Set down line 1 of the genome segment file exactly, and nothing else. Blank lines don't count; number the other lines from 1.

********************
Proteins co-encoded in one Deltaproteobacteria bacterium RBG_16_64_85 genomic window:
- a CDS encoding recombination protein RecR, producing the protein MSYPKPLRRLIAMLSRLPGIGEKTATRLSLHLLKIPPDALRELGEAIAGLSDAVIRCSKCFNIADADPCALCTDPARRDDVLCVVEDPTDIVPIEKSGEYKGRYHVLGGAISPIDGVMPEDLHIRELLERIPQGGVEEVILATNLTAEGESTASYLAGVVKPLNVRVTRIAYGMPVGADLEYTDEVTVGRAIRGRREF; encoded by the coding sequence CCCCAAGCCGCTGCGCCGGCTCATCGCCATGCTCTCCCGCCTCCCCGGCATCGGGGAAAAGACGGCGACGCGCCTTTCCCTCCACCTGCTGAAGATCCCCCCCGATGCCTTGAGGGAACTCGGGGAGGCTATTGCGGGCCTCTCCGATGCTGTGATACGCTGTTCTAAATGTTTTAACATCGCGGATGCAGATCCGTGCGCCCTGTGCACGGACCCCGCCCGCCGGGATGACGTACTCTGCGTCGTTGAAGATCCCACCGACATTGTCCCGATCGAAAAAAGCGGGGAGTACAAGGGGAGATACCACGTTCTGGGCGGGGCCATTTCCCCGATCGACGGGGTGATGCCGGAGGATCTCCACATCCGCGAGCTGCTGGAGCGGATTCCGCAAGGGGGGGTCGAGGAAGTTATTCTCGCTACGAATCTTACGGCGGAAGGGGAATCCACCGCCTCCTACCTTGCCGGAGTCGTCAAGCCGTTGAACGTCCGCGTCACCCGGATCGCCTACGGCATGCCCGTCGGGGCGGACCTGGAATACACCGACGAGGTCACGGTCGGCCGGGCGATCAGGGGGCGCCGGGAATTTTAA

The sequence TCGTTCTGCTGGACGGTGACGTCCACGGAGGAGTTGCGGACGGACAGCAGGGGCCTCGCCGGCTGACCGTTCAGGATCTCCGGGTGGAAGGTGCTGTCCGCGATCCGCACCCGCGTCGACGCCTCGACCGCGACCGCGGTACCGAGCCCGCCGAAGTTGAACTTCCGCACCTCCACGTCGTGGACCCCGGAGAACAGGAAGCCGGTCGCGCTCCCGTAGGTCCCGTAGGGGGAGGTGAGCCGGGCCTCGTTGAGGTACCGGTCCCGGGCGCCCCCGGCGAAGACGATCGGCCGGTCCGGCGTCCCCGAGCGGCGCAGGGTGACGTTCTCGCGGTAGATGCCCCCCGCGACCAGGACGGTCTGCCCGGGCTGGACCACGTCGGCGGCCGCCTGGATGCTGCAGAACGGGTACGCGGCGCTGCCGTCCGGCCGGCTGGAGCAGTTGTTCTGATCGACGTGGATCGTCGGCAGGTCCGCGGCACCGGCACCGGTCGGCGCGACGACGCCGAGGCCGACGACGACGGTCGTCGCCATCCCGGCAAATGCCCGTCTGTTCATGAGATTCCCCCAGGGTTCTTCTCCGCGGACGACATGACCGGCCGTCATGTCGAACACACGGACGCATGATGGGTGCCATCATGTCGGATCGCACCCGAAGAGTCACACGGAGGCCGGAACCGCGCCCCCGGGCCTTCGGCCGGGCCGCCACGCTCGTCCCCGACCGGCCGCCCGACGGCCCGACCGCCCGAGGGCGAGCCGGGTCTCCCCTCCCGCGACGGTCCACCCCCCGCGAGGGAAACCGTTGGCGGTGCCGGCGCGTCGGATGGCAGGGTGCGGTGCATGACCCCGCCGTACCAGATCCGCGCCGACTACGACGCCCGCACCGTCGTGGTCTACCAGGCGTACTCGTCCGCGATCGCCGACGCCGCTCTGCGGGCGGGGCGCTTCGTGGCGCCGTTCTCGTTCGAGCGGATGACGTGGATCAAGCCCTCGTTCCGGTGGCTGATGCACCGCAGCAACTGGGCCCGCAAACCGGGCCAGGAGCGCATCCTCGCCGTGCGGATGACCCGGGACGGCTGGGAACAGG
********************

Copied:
Proteins co-encoded in one Deltaproteobacteria bacterium RBG_16_64_85 genomic window: